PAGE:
Speaking of book launches, Time’s Orphan is officially out in the world and Into the Churn comes out April 4th!

Hey, why’d you redesign your covers?

So the big news this week is that I got my Odriel’s Heirs and Idriel’s Children covers redesigned! And so many people have asked me why, I figured I’d write a post about it (mostly because I’m too tired tonight to do anything else productive. 😂)

So when I first was looking for a cover designer for Odriel’s Heirs, I’d never commissioned art of ANY kind before, and at the time, I thought Odriel’s Heirs would be the only book I ever wrote. (Seven books later, let’s all laugh together. 🤣)

So, I wanted something that could double as both character art and a cover. And although Dominique Wesson did a fabulous job of capturing the characters… based on anonymous feedback from NetGalley, the original cover designs were getting somewhere around a C-. Ouch. And to add to that, my BookBub deal requests kept getting rejected, and I suspected it had to do with the covers.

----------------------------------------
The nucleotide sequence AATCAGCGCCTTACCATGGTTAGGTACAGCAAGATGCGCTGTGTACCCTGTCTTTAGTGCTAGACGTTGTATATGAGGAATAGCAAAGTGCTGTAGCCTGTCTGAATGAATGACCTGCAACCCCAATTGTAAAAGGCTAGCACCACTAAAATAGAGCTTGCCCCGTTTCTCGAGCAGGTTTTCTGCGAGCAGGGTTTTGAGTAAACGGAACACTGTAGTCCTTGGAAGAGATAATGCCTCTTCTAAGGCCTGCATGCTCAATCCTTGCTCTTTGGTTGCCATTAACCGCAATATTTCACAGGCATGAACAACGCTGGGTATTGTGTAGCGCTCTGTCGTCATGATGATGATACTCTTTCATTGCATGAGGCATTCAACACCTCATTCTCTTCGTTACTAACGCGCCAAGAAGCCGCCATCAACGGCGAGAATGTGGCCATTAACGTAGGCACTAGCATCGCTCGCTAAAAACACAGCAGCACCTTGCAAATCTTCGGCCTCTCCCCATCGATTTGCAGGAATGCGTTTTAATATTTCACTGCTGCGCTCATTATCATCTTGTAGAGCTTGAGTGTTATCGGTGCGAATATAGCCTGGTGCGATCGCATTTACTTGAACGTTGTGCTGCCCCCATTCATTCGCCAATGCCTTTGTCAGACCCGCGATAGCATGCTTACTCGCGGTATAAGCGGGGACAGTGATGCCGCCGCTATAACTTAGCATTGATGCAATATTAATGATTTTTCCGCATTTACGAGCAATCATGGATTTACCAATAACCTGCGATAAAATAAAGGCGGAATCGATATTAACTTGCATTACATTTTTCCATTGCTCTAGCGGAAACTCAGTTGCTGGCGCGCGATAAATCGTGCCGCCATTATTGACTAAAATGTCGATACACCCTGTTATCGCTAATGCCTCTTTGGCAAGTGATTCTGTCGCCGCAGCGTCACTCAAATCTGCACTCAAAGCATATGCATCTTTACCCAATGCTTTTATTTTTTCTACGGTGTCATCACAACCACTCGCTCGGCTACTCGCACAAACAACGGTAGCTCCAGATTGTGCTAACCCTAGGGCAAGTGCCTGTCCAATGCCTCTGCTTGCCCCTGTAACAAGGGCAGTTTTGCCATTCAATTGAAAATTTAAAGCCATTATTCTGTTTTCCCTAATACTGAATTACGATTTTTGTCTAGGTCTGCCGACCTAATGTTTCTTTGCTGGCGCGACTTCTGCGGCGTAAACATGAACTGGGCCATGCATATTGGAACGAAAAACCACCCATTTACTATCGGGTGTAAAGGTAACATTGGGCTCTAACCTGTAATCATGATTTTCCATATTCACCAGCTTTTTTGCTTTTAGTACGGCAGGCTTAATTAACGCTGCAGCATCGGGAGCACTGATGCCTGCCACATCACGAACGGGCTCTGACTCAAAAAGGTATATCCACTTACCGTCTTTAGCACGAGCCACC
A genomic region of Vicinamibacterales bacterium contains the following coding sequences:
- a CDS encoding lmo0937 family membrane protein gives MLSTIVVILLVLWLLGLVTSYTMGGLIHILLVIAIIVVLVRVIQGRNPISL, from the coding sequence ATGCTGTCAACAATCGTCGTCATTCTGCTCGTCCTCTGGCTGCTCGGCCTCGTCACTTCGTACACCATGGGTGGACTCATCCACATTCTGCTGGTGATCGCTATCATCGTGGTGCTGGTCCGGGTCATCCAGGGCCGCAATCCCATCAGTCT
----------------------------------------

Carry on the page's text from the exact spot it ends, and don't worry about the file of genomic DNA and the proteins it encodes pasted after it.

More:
Fast forward to 2022, and the original cover designer is crazy busy and almost impossible to schedule, and I’m no longer a huge fan of seeing the character’s faces on the cover. I’d rather give the reader more flexibility to imagine the characters and commission character art separately, like the wonderful pieces by @stephydrawsart_ below. (But if you ever want to make my LIFE, I adore fanart.)

Anyways… Of course, I wanted all of the covers to match, so I briefly considered trying to get a character art cover similar to my first too… but then I saw Fay Lane’s work and totally fell in love.